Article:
Francis Chagrin Awards

francis chagrin
Next round of applications: September 2014
Produced by: 
Sound and Music

30th July 2014 - Next round of Francis Chagrin Awards

The next round of applications for the Francis Chagrin Award will reopen in early September.  For more information about the eligible costs you can apply for help towards, as a composer, please see our Eligibility Criteria below.
Sign up to our Opportunities mailing list to be the first to hear when the call goes live in September.  
Find out more about our past Francis Chagrin award recipients and what they used the Award for, below.

29th May 2014 - Announcement of recipients of the Francis Chagrin Award

The successful applicants for the March 2014 round of the Francis Chagrin Award are: Joanne Armitage, Michael Betteridge, Ryo Ikeshiro, John Lely, Artur Vidal and Seth Woods.

Joanne Armitage is a composer and researcher based in the Interdisciplinary Centre for Scientific Research in Music at the University of Leeds. As a PhD candidate, her compositional work explores the use of audience-based vibrating, or haptic technology interfaces as immersive and expressive creative tools. Her compositional work has been performed internationally; including her large-scale technology augmented work Transcending Domains at the International Computer Music Conference, Ljubljana, 2012.

With the support of the Francis Chagrin award, Joanne will be building additional, improved vibrating arrays for her currently unnamed, forthcoming composition.
Michael’s music has won various awards and has been performed at numerous venues nationally including The Bridgewater Hall, Howard Assembly Rooms in Leeds, Town Hall in Birmingham and LSO St Luke's in London.  This year will see multiple performances of his work in the USA, and a world premiere in Murcia, Spain.  He is musical director for ‘New Space Productions’ and co-founder and co-director of ‘Collectives & Curiosities’. The group was selected for the first year of the LSO Soundhub scheme which saw a year of development of their work before a premiere of an LSO commission in January 2014.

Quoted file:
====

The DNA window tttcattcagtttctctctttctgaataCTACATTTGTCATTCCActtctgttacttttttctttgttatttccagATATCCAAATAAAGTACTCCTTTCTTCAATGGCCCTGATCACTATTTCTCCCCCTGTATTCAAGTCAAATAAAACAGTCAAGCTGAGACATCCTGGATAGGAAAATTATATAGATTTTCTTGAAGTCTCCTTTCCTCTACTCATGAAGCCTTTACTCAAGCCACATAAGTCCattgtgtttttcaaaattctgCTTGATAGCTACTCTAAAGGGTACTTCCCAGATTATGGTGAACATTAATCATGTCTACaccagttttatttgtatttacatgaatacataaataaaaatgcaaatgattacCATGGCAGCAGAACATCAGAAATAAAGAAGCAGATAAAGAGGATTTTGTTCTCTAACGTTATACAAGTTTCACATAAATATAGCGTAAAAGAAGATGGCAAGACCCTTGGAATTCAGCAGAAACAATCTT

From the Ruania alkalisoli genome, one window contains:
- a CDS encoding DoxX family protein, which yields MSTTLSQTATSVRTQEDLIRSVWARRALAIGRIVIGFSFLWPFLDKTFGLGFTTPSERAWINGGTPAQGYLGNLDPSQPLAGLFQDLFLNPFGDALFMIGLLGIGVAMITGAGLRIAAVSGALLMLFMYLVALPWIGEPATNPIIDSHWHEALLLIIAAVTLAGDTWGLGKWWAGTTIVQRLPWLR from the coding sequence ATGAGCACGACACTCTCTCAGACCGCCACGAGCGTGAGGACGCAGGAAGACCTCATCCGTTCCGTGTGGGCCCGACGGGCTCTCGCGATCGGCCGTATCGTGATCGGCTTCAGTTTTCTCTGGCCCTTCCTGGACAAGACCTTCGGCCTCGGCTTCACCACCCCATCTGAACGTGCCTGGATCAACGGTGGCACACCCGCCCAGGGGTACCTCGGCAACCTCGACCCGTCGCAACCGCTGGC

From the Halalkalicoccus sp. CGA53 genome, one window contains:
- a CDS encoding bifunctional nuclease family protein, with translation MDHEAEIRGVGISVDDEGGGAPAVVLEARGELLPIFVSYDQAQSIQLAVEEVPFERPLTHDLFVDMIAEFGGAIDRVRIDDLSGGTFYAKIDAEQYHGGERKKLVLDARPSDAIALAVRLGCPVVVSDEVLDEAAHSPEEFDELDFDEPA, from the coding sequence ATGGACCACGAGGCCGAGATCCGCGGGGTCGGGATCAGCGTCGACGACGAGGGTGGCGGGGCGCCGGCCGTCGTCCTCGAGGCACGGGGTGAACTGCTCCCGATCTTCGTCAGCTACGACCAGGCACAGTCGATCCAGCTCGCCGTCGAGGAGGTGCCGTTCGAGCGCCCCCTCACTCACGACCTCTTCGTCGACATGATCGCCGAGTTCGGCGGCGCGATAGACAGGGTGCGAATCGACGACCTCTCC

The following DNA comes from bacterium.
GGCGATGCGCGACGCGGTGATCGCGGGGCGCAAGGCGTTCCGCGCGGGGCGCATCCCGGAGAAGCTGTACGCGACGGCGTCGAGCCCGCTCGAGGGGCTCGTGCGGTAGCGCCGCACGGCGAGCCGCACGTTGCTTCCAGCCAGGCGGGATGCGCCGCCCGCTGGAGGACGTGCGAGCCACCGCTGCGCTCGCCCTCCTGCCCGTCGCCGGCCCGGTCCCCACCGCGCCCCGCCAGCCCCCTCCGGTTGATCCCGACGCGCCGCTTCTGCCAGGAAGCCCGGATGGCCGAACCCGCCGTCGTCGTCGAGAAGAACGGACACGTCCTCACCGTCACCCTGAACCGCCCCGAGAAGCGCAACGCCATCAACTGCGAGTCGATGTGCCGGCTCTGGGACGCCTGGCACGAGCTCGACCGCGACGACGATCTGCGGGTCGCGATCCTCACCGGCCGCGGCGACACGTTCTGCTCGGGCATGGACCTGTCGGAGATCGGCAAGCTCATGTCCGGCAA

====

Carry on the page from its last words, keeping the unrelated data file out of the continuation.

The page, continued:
The Francis Chagrin Award helped Michael towards the printing costs for open workshops of his new opera 'Zoe Trope'.  Performances were held in Manchester and London, the latter as part of Second Movement's 'rough for opera' scheme and it was also subsidised by Arts Council England.

Ryo Ikeshiro is a UK-based Japanese artist. His works range from live audiovisual performances and interactive installations to generative music pieces and scored compositions. He has presented his works internationally at media art and music festivals,as well as at academic conferences. His works have been released on the digital platform s[edition] and he is featured in the Electronic Music volume of the Cambridge Introductions to Music series. He curates exhibitions, screenings, and a series of events called A-B-A featuring performances, talks, and discussions. He has also published articles in journals such as Organised Sound.
Ryo is interested in the possibilities of computational and audiovisual art. The award will go towards purchasing an HDMI splitter and the Max 6 upgrade. The splitter will allow two projectors to be connected to his laptop to create an immersive environment comparable to surround sound in the visual domain. Max/MSP/Jitter is a graphical programming environment which is a convenient tool for creating works involving real-time sound, moving image and interaction.

John Lely is a composer, musician and curator, working primarily in experimental and electronic music. He often collaborates with various musicians and groups, including Apartment House, the Bozzini Quartet, Angharad Davies, Rhodri Davies, edges, Pedro Gomez-Egaña, Seth Kim-Cohen, Sebastian Lexer, Ross Parfitt, Michael Parsons, the Post Quartet, Michael Pisaro, Taylan Susam, Philip Thomas, Manfred Werder, John White and Seymour Wright.

He has curated and performed in concerts of music by such composers as Martin Arnold, Antoine Beuger, Cornelius Cardew, Philip Corner, Laurence Crane, Jürg Frey, Michael Pisaro, Tom Johnson, Alvin Lucier, Chris Newman and Christian Wolff. Alongside composers Tim Parkinson and Markus Trunk, he curates the Music We’d Like to Hear concert series.
He is co-author, with James Saunders, of Word Events: Perspectives on Verbal Notation (Continuum 2012).
The Francis Chagrin award will be used to fund studio equipment to aid in the development of a new piece for Apartment House, which will be premiered in Russia later this year. A previous piece created with the aid of the Francis Chagrin award called 'Assembly' will be played in the Spitalfields Festival in June by Magnitude Music.

Artur Vidal is a Spanish-born saxophone player and sound artist who grew up in Paris and currently resides in London. As such, he has performed and recorded extensively in the UK, France and Spain. He is an active member of the improvised music scene, playing and recording with artists and musicians who include Grundik Kasyansky, Jennifer Allum, Ruth Barberan, and Sébastien Branche, with whom he makes up the improvising saxophone duo ‘Relentless’. He has completed an MA in Sound Arts at The University of the Arts London (LCC) and currently is doing an Mphil/PhD about improvised music, silence(s) and sociality at the CRISAP research centre.